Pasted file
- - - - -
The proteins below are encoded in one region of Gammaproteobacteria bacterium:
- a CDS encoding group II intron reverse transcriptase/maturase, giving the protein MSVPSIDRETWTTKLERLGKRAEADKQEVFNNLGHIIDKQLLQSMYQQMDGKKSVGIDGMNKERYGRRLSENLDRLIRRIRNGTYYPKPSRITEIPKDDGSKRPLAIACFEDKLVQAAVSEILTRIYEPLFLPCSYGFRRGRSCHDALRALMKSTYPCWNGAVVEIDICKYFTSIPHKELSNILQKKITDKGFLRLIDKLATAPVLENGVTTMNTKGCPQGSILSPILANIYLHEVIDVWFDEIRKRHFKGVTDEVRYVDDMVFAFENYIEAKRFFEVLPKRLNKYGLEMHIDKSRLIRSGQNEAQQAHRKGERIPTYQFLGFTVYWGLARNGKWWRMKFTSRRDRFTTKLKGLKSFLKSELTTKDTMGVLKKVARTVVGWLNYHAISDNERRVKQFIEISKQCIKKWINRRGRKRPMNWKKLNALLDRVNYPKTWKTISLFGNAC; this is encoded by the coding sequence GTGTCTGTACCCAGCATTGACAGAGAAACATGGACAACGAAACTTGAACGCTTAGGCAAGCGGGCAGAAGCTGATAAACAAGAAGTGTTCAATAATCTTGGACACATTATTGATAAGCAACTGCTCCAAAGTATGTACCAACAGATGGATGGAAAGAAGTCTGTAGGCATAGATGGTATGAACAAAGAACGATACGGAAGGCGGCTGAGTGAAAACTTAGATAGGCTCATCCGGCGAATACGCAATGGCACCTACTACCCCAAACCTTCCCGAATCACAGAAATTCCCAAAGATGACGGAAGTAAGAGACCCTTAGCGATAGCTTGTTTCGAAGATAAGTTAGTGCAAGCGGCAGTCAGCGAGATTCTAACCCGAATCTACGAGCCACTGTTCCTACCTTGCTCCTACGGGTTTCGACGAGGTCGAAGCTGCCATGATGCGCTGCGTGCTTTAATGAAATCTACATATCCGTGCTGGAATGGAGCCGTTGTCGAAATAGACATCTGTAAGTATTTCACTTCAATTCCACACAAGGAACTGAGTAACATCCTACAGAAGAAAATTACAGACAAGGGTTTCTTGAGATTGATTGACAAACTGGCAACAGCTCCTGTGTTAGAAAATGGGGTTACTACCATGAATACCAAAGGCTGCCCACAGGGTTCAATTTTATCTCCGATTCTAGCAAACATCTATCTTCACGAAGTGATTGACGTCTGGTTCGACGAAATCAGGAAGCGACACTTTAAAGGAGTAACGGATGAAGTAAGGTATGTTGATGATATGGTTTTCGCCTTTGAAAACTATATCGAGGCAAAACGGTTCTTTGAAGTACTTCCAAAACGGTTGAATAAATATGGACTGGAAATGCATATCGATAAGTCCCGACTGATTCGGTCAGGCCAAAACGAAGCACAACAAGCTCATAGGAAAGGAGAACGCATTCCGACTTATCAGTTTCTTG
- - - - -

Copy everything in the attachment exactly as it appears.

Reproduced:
The proteins below are encoded in one region of Gammaproteobacteria bacterium:
- a CDS encoding group II intron reverse transcriptase/maturase, giving the protein MSVPSIDRETWTTKLERLGKRAEADKQEVFNNLGHIIDKQLLQSMYQQMDGKKSVGIDGMNKERYGRRLSENLDRLIRRIRNGTYYPKPSRITEIPKDDGSKRPLAIACFEDKLVQAAVSEILTRIYEPLFLPCSYGFRRGRSCHDALRALMKSTYPCWNGAVVEIDICKYFTSIPHKELSNILQKKITDKGFLRLIDKLATAPVLENGVTTMNTKGCPQGSILSPILANIYLHEVIDVWFDEIRKRHFKGVTDEVRYVDDMVFAFENYIEAKRFFEVLPKRLNKYGLEMHIDKSRLIRSGQNEAQQAHRKGERIPTYQFLGFTVYWGLARNGKWWRMKFTSRRDRFTTKLKGLKSFLKSELTTKDTMGVLKKVARTVVGWLNYHAISDNERRVKQFIEISKQCIKKWINRRGRKRPMNWKKLNALLDRVNYPKTWKTISLFGNAC; this is encoded by the coding sequence GTGTCTGTACCCAGCATTGACAGAGAAACATGGACAACGAAACTTGAACGCTTAGGCAAGCGGGCAGAAGCTGATAAACAAGAAGTGTTCAATAATCTTGGACACATTATTGATAAGCAACTGCTCCAAAGTATGTACCAACAGATGGATGGAAAGAAGTCTGTAGGCATAGATGGTATGAACAAAGAACGATACGGAAGGCGGCTGAGTGAAAACTTAGATAGGCTCATCCGGCGAATACGCAATGGCACCTACTACCCCAAACCTTCCCGAATCACAGAAATTCCCAAAGATGACGGAAGTAAGAGACCCTTAGCGATAGCTTGTTTCGAAGATAAGTTAGTGCAAGCGGCAGTCAGCGAGATTCTAACCCGAATCTACGAGCCACTGTTCCTACCTTGCTCCTACGGGTTTCGACGAGGTCGAAGCTGCCATGATGCGCTGCGTGCTTTAATGAAATCTACATATCCGTGCTGGAATGGAGCCGTTGTCGAAATAGACATCTGTAAGTATTTCACTTCAATTCCACACAAGGAACTGAGTAACATCCTACAGAAGAAAATTACAGACAAGGGTTTCTTGAGATTGATTGACAAACTGGCAACAGCTCCTGTGTTAGAAAATGGGGTTACTACCATGAATACCAAAGGCTGCCCACAGGGTTCAATTTTATCTCCGATTCTAGCAAACATCTATCTTCACGAAGTGATTGACGTCTGGTTCGACGAAATCAGGAAGCGACACTTTAAAGGAGTAACGGATGAAGTAAGGTATGTTGATGATATGGTTTTCGCCTTTGAAAACTATATCGAGGCAAAACGGTTCTTTGAAGTACTTCCAAAACGGTTGAATAAATATGGACTGGAAATGCATATCGATAAGTCCCGACTGATTCGGTCAGGCCAAAACGAAGCACAACAAGCTCATAGGAAAGGAGAACGCATTCCGACTTATCAGTTTCTTG